App load testing with Loadster

Overview (what Loadster does)

Loadster is a load testing tool for web applications or REST APIs which allows you to simulate a large amount of traffic interacting with your application.
We use Loadster rather than their competitors for 2 reasons:
  1. 1.
    Great UX. A Chrome extension allows you to record the actions of the test as a user, rather than having to write abstract code that simulates the actions a user would take.
  2. 2.
    Ability to easily use dynamic datasets as a source for bots, allowing use of Loadster to load up the database with data, or to test as many users at the same time.

When to load test

For projects that will have a lot of users or a lot of data, load testing is necessary. Some examples of this are:
  • Lots of users
    • There is an existing user base on another application who will immediately transition to the finished app when it is released.
    • The company developing the app expects a high-profile release (e.g. trying to get top of Product Hunt, lots of money for targeted marketing, or relationships with the press that will get the product featured on high-profile platforms).
  • Lots of data
    • Searches are "expensive" or take a lot of computing power to calculate.
      • For example, users are searching "any field" across a database of 10,000+ items, each of which has several long texts.
    • Nested searches on pages cause lots of data to be downloaded when users access popular pages.
    • The app constantly processes webhook events from all users, for example, listening to updates on stock prices that they are following and alerting them when some condition is true.
  • "Spiky" app usage by design
    • Every day at midnight, the app must process a lot of transactions
    • App usage occurs primarily between certain limited hours, like an app where 30 students in each classroom are all going to use it at the same time, and hundreds of classrooms could potentially use the app.
    • New "drops" of content (e.g. a fashion line releasing a new pair of shoes) result in huge spikes in traffic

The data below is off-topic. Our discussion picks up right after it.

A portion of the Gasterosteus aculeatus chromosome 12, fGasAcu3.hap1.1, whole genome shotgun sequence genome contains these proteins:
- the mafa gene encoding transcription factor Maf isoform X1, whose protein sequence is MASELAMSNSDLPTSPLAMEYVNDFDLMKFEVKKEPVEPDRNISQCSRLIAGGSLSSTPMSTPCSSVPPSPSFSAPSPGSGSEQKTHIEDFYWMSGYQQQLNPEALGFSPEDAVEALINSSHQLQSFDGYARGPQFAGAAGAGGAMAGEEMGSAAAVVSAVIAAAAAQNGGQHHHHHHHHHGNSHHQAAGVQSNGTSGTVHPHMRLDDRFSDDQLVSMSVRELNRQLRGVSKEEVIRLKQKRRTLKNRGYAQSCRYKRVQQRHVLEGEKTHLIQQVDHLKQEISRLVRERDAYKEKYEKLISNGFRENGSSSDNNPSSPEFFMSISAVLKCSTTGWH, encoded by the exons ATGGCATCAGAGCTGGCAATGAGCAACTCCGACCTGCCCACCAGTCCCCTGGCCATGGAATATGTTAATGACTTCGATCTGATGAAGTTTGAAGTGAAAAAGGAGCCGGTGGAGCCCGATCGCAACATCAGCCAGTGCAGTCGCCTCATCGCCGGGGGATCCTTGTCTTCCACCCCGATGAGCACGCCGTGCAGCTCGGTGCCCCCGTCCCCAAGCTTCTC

• Complicated/CPU intensive workflows
    • When the app relies on some complex logic that is often triggered, app CPU usage can get used up more quickly than you'd like. Usually this goes hand in hand with the "lots of data" item. In some apps, lots of custom logic is applied to each piece of data they processed, using multiple custom plugins that take up a lot of CPU power.

Metrics to pay attention to

  • Number of errors
    • Errors can be because of a misconfigured Loadster test, or a deeper problem, like:
      • Not enough app capacity
      • Bugs with the app design that cause it to fail when too many objects are present.
        • For example, a custom Bubble plugin could work well with 50 objects, but consistently fail when 500 objects are used as inputs.
  • Average page load time with low load (few bots)
  • Average page load time with high load (lots of bots)
    • Compare this to the average load times with few bots running on the page. This will help see if/when the app is beginning to strain and hit the limits of its capacity usage.
  • Capacity usage on Bubble app over the time the test is run

Test CSV / generating test data

Random data

In many situations, generating random data within Loadster can be sufficient for load testing, especially if the data will be deleted soon after.
To type in an email, for example, the expression chris+${randomalphanumeric(8)} works. This generates an email with 8 random number and letter characters in it.
To generate a random 5 digit number, randomnumeric(5) works. 8 and 5 in the above examples can be substituted with other numbers (e.g. 3, if the generated number must be between 0 and 1000).
Script Variables & Expressions
More info about how to generate random expressions and other programmatic operations

Uploaded data

Loadster can also access data from CSVs instead of random data.
Mockaroo can be used for generating human-readable test data if necessary. Below is a sample file generated by mockaroo (without headers) with first and last names. The emails generated used real domains and could have resulted in our SendGrid account getting blocked for spam, so instead a column of emails was added via a script. (Instead of adding a column of emails like this, make use of Loadster's random data feature.)
Uploaded dataset


Tests are billed based on the number of bots that are run, and the amount of time that those bots run for.
1 "Browser bot", which is the type of bot used in the flow described here, uses 4 units of "fuel" per hour. In February 2022 this translates to $119 buying enough credit for 1000 bots to run for 15 minutes. For most load tests, that would translate into the bots loading the page once every 15-30 seconds, so 30,000-60,000 loads over 15 minutes (or stretched out over a longer period). Note that bots are billed based on the exact amount of time used, which helps keep billing simpler.

Video example setup

Dynamic Datasets and Script Variables
note that this explains how to set up variables in a way i didnt know how to do
Use ${user[1]} (where "user" is the name of the variable) to get 2nd column of a dataset, rather than uploading multiple separate datasets.
Here's another test using dynamic datasets to load the app up with data over a long period of time, and which also explores the random variables mentioned in the "generating test data" section above.